Art is the star

Each year, Bethany Beach closes its summer season with the traditional farewell of the Bethany Beach Jazz Funeral on Labor Day. And, on the following Saturday, residents and visitors alike look forward to a slightly more relaxed post-summer atmosphere as they browse around the boardwalk and take in — and take home — the best art the area has to offer.
Coastal Point • File Photo: Last year’s event jammed the boardwalk, and helped the momentum of the local art scene.Coastal Point • File Photo:
Last year’s event jammed the boardwalk, and helped the momentum of the local art scene.

This year’s Bethany Beach Boardwalk Arts Festival is set to take place from 10 a.m. to 5 p.m. on Saturday, Sept. 9, and the only real concern for the organizers at the Bethany-Fenwick Area Chamber of Commerce is the weather.

“It’s our 28th year. We’ve got it down to a science at this point,” said Chamber Events Coordinator Amy Tingle.

Indeed, the Chamber has managed to bring in 104 artists for the 28th edition of the festival, about half of whom are returning from previous years and half of whom are new to the show.

“There’s more fine art,” Tingle said of the 2006 art festival, which is a juried show of a wide variety of artistic media and styles — many featuring local scenes.

Tingle said the additional fine artists also mandated a physical expansion for this year’s festival. New this year will be a show area at the south end of the boardwalk, at Parkwood Street.

“There will be about a dozen booths down there,” Tingle noted, explaining that some of the additional artists wanted the larger 10-by-10-foot festival booths that are traditionally offered on the street ends used in the festival each year, necessitating the expansion of the festival area overall.

“All the old favorites will be returning,” Tingle said. Those favorite artists include some of the area’s best-known local artists, such as Laura Hickman, Jennifer Carter and Carol Dyer.

Newcomers to the show include well-known Lewes-based artist Abraxas, whose paintings of coastal Delaware’s landmarks and natural beauty have brought him to prominence. Tingle said that 2006 was the first time Abraxas had applied to be part of the show and the jury had quickly accepted his work as up to their exacting standards.

Also new to the Boardwalk Arts Festival is TossAmey Studio — a new Chamber member, Tingle noted. The team features the work of Matthew Amey, a former tattoo artist, and his wife, in photography, digital painting and even decorative tiles.

“We’re really excited about both of them this year,” Tingle said, noting that another artistic couple is traveling all the way up from Florida to participate in the show, and another is coming from Vermont. “They’re coming from all along East Coast,” she said.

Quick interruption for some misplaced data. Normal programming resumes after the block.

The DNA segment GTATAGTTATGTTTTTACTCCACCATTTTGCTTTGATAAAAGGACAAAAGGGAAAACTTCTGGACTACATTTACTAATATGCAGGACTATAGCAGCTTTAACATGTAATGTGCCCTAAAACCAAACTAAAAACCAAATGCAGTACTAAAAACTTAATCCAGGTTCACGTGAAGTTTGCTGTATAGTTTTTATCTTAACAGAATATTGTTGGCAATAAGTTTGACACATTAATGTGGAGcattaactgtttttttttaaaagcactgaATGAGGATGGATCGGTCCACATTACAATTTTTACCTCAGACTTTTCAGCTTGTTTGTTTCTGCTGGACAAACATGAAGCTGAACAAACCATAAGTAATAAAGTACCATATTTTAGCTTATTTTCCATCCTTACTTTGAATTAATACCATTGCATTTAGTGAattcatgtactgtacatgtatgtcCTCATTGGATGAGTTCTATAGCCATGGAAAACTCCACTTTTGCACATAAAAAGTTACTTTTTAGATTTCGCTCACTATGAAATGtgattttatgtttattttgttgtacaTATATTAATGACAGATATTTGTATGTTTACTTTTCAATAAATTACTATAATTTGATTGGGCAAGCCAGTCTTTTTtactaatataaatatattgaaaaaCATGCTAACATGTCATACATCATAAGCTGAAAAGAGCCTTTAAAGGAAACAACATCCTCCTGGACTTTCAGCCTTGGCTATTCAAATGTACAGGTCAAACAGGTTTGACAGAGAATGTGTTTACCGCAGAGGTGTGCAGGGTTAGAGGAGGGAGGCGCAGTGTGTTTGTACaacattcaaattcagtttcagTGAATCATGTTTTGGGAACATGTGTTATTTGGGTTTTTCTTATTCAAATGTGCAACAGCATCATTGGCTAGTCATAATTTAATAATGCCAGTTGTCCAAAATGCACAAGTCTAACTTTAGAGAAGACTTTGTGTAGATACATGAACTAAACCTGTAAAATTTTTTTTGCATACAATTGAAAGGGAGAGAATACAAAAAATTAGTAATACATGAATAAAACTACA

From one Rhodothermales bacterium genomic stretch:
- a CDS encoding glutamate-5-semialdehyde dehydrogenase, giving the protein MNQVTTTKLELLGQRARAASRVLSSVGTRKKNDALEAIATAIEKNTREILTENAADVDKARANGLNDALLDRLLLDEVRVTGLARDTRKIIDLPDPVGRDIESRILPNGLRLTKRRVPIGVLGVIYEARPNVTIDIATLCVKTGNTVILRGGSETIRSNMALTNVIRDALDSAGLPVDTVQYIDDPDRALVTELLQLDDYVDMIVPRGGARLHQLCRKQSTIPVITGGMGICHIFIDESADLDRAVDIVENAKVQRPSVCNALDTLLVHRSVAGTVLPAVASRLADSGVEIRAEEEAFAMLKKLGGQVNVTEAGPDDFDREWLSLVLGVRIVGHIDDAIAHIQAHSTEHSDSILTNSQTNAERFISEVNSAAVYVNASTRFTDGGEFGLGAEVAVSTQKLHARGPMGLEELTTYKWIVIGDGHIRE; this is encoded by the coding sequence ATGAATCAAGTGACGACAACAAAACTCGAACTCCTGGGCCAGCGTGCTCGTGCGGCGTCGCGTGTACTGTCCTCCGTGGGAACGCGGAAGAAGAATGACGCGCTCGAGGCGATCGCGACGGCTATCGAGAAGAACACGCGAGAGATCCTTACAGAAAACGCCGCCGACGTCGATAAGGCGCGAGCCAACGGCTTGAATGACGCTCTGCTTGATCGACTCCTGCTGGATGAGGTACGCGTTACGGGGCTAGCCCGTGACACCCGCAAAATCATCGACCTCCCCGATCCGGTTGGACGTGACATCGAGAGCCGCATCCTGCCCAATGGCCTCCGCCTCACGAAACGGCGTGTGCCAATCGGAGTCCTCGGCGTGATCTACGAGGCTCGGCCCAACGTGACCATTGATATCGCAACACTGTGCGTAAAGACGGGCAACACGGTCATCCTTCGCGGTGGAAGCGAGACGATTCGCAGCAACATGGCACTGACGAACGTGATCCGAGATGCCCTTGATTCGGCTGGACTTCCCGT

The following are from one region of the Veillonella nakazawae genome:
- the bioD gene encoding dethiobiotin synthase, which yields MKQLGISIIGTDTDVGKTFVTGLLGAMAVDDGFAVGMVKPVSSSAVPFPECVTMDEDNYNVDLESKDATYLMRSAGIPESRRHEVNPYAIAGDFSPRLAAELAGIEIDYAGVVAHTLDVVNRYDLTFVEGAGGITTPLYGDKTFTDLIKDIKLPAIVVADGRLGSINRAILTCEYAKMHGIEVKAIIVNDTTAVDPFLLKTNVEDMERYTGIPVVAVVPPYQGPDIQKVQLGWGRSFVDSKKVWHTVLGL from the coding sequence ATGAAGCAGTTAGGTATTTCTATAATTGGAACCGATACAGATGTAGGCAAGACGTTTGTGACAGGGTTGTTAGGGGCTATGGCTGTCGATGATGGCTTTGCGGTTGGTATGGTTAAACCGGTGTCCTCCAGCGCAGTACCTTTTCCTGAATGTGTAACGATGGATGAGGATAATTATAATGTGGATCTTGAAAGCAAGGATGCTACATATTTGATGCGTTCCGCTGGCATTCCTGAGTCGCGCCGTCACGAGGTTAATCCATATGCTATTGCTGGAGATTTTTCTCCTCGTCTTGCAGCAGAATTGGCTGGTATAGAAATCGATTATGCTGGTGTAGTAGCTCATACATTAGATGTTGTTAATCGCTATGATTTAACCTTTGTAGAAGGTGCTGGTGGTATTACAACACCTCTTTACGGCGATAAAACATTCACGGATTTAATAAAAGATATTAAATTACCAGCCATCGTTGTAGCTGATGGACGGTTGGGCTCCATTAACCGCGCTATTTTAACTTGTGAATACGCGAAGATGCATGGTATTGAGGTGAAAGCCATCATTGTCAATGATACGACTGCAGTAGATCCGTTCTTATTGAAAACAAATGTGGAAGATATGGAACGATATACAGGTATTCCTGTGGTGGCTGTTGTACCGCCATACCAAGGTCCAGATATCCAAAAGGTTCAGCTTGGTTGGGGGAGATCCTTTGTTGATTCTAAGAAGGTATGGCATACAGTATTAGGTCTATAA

As always, one of the featured elements of the Boardwalk Arts Festival is the silent auction of art by some of the festival’s most popular artists. Each year, the auction raises money to benefit the art programs at each of the area’s elementary schools.

“We raised $2,600 last year,” Tingle said with a note of pride. “The checks go right to the art teachers,” she added, explaining that the direct benefit to the art programs pays for supplies that the teachers would otherwise not have.

In addition, the 2006 festival will again feature the music of the Mystic Warriors, a world-music group, who perform without charge and sell their albums to the festival-goers who linger at the stall to hear the pan flutes and other ethereal sounds the band produces.

Several non-profit organizations have also returned to the festival in 2006, including the Lord Baltimore Lions Club, which will offer its traditional raffle, and St. Martha’s Episcopal Church, which will hold a bake sale of homemade goods.

Parking for the event will be at the Christian Church conference center, Tingle noted, at a cost of $5 for the day. That will free up parking for those heading to the polls in Bethany Beach’s town council elections that day, as well as offering the opportunity for voters to pick up some fine art while they’re out.

It means the only lingering concern for Tingle and all those behind the 28th Boardwalk Arts Festival is the weather and recent rains.

“We’re hoping it’s going to burn off. Hopefully, we’ll be out of rain by then,” Tingle said of Saturday’s kick-off to the fall season.

Indeed, while rains from tropical systems lingered in the area early this week and property owners continued to repair damage from Tropical Storm Ernesto, the forecast for Saturday was decidedly cheery. It called for only a 20 percent chance of rain with mostly sunny skies and highs in the mid-80s.

That’s not only a reprieve from what might have been a rainy forecast but exactly the kind of weather that brings art lovers from around the country each year to browse and buy from the more than 100 artists at the fall art festival on Bethany Beach’s boardwalk.